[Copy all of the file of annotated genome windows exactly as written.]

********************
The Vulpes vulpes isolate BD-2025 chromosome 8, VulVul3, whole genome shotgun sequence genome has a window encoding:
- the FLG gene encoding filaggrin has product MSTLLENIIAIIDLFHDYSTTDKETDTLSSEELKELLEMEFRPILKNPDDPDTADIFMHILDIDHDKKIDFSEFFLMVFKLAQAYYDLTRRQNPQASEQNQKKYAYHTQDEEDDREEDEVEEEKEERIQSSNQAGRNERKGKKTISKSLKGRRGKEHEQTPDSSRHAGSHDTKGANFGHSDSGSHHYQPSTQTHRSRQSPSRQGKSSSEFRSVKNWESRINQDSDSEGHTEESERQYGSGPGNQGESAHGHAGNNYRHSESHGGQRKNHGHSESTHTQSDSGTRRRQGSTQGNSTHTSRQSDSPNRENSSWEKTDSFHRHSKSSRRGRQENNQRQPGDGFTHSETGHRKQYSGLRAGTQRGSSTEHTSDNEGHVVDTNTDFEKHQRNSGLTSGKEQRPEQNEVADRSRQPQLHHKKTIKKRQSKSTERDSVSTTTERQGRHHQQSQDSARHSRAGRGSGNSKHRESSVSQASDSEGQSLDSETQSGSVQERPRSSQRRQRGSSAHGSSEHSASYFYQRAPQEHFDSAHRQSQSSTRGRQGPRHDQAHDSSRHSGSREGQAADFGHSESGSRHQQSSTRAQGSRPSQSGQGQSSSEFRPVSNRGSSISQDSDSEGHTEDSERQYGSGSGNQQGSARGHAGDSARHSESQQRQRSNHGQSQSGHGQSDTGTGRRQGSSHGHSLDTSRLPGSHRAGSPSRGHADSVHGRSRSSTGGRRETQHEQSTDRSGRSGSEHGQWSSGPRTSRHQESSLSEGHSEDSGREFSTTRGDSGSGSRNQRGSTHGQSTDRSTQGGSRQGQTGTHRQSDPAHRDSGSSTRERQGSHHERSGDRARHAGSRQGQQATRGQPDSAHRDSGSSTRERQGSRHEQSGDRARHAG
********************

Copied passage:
The Vulpes vulpes isolate BD-2025 chromosome 8, VulVul3, whole genome shotgun sequence genome has a window encoding:
- the FLG gene encoding filaggrin has product MSTLLENIIAIIDLFHDYSTTDKETDTLSSEELKELLEMEFRPILKNPDDPDTADIFMHILDIDHDKKIDFSEFFLMVFKLAQAYYDLTRRQNPQASEQNQKKYAYHTQDEEDDREEDEVEEEKEERIQSSNQAGRNERKGKKTISKSLKGRRGKEHEQTPDSSRHAGSHDTKGANFGHSDSGSHHYQPSTQTHRSRQSPSRQGKSSSEFRSVKNWESRINQDSDSEGHTEESERQYGSGPGNQGESAHGHAGNNYRHSESHGGQRKNHGHSESTHTQSDSGTRRRQGSTQGNSTHTSRQSDSPNRENSSWEKTDSFHRHSKSSRRGRQENNQRQPGDGFTHSETGHRKQYSGLRAGTQRGSSTEHTSDNEGHVVDTNTDFEKHQRNSGLTSGKEQRPEQNEVADRSRQPQLHHKKTIKKRQSKSTERDSVSTTTERQGRHHQQSQDSARHSRAGRGSGNSKHRESSVSQASDSEGQSLDSETQSGSVQERPRSSQRRQRGSSAHGSSEHSASYFYQRAPQEHFDSAHRQSQSSTRGRQGPRHDQAHDSSRHSGSREGQAADFGHSESGSRHQQSSTRAQGSRPSQSGQGQSSSEFRPVSNRGSSISQDSDSEGHTEDSERQYGSGSGNQQGSARGHAGDSARHSESQQRQRSNHGQSQSGHGQSDTGTGRRQGSSHGHSLDTSRLPGSHRAGSPSRGHADSVHGRSRSSTGGRRETQHEQSTDRSGRSGSEHGQWSSGPRTSRHQESSLSEGHSEDSGREFSTTRGDSGSGSRNQRGSTHGQSTDRSTQGGSRQGQTGTHRQSDPAHRDSGSSTRERQGSHHERSGDRARHAGSRQGQQATRGQPDSAHRDSGSSTRERQGSRHEQSGDRARHAG